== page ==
2010 Packer Plus Team Grades
By Rob Reischel, Journal-Sentinel
~Packer Plus writer Rob Reischel gives his team grades for the 2010-’11 season:
PASS OFFENSE (A-minus)
Green Bay was fifth in passing yards per game (257.8) but third in yards per completion (8.0). The Packers tied for fourth in touchdown passes (31) and were third in overall passer rating (98.9). Green Bay also was sixth in passing plays of at least 20 yards (57) and sixth in plays of at least 40 yards (11). Quarterback Aaron Rodgers took a colossal step in his development by winning MVP honors in his first Super Bowl.
Wideout Greg Jennings moved into the upper tier of football’s pass catchers, and James Jones and Jordy Nelson both showed growth. The tight-end position was a problem after the loss of potential Pro Bowl player Jermichael Finley in Week 5.
RUSH OFFENSE (D-plus)
The Packers lost starting running back Ryan Grant in the season opener and were forced to adjust on the fly. It wasn’t easy. Green Bay finished 24th in rushing yards per game (100.4) and 25th in yards per carry (3.8). A year ago with Grant at the helm, the Packers ranked 14th in yards per game (117.8) and 11th in yards per carry (4.3). Brandon Jackson and John Kuhn did all they could, but both were pedestrian. Coach Mike McCarthy kept defenses honest by running 43.8% of the time, virtually the same percentage as 2009 (44.2%). The Packers gambled on James Starks and won. After playing in just three regular-season games, Starks was one of Green Bay’s postseason stars.
PASS DEFENSE (A)
Green Bay ranked first in opposing quarterback passer rating (67.2), the best showing since the 1997 Packers (59.0). The Packers finished second with 24 interceptions, fifth in passing yards per game (194.2) and seventh in yards per attempt (6.5).
The unit’s ability to cover for long stretches also helped the Packers tie for second in sacks (47). The brain trust of defensive coordinator Dom Capers, cornerbacks coach Joe Whitt Jr. and safeties coach Darren Perry all excelled. CB Tramon Williams became a star, CB Sam Shields blossomed and SS Charlie Peprah turned into a player. Veterans Charles Woodson and Nick Collins held the unit together.
RUSH DEFENSE (C-minus)
The Packers slipped from first in rush defense in 2009 (83.3) to 18th (114.9). Green Bay’s average yield per rush also jumped from 3.6 in 2009 to 4.7 in 2010, a fall from third to 30th in the rankings. The Packers did a better job in the playoffs, allowing 83.8 rushing yards per game and 4.1 yards per carry. With injuries across the board, Green Bay was all right playing a more bend but don’t break style and refused to sell out to stop the run. It’s hard to argue the results, as the Packers finished second in points allowed (15.0 per game).
SPECIAL TEAMS (D)
Green Bay’s return units remained inept. The Packers ranked just 26th in kick returns (20.1) and 22nd in punt returns (7.9).
The Packers’ coverage units tied for 12th on kickoff returns (21.8) and was 25th on punt returns (11.0). Punter Tim Masthay showed steady improvement and could eventually end the revolving door Green Bay has had at that position. Kicker Mason Crosby made 78.6% of his kicks, just above his career average of 78.0%. Long snapper Brett Goode was as steady as it gets.
PERSONNEL MOVES (A)
General manager Ted Thompson had a solid draft, highlighted by first-round pick Bryan Bulaga and sixth-rounder James Starks. Thompson then found street free agents Sam Shields, Frank Zombo and Tom Crabtree and all became solid contributors. Masthay was a great find and was discovered last January. The only veteran Thompson signed in unrestricted free agency was Charlie Peprah, and he started 11 games at strong safety.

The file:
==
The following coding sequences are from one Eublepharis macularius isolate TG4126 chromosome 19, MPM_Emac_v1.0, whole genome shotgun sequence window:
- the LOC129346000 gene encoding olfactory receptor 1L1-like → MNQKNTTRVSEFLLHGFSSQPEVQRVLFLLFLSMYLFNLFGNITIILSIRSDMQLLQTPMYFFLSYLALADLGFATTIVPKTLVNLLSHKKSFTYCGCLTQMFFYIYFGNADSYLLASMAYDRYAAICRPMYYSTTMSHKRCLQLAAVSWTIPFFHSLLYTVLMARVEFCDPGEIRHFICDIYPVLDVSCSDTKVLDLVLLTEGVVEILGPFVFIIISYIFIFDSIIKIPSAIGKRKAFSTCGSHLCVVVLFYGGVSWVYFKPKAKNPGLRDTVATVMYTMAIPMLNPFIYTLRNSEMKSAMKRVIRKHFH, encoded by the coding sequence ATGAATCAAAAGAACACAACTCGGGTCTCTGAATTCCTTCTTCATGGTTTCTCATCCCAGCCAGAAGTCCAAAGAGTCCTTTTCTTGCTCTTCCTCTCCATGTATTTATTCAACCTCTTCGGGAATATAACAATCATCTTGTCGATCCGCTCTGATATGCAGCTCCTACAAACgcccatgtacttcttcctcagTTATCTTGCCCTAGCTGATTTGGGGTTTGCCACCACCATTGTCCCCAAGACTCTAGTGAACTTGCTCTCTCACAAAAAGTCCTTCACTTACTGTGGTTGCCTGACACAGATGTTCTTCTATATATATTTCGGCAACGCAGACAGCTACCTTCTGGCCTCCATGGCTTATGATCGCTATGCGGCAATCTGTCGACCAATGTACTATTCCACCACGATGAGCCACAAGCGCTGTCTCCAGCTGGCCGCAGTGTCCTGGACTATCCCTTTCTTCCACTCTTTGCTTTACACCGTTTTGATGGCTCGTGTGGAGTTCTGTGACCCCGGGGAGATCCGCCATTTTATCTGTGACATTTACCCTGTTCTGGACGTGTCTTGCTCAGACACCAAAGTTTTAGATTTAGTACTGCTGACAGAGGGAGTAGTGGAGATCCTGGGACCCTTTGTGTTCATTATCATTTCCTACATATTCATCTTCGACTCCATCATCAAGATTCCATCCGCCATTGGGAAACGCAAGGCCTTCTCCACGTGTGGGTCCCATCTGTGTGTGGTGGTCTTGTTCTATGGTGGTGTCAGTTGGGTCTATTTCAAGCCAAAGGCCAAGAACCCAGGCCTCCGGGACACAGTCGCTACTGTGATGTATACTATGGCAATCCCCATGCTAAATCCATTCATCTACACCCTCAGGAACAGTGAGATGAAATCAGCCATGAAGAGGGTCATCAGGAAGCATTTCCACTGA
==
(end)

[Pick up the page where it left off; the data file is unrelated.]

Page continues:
Veteran linebacker Aaron Kampman was allowed to leave in free agency and he lasted just eight games with Jacksonville before blowing out his knee. When the season began, Packers began dropping like flies, but Thompson always had a player waiting to help. From Erik Walden to Howard Green to Matt Wilhelm, Thompson had an answer. Thompson’s decision to part ways with Al Harris proved correct. Some will argue that had Thompson traded for RB Marshawn Lynch, Green Bay would have been the NFC’s No. 1 seed and given itself an easier postseason path. But almost everything Thompson touched turned to gold.
McCarthy still has occasional problems with clock management and when to use his challenges. For example, McCarthy electing not to challenge an apparent Week 5 touchdown by Nelson, which may have cost the Packers a win in Washington. But McCarthy’s steadiness, confidence and message have won him the locker room.
McCarthy never panicked as players were going down, and therefore, neither did his team. McCarthy remains one of the game’s more creative offensive coaches. On one play, he can hit a defense with his “Big Five,” then counter with a full backfield. He’s been smart enough to turn the defense over to Dom Capers and get out of the way. And he’s had a hand in the gradual improvement of Green Bay’s special teams. He calls himself a “builder” who wants this to be his last job. But he might be intrigued if a general manager position was offered down the road.
Green Bay not only survived the loss of 16 players to the injured reserve list, it flourished. The Packers showed mettle and resiliency most teams wouldn’t have to simply reach the postseason as a No. 6 seed. Green Bay then joined the 2007 New York Giants as the only NFC teams to ever win three straight road games to qualify for the Super Bowl. Almost par for the course, veteran leaders Charles Woodson and Donald Driver couldn’t finish the Super Bowl, but others stepped up. The result was a fourth Super Bowl win in five tries and a league-high 13th NFL championship.
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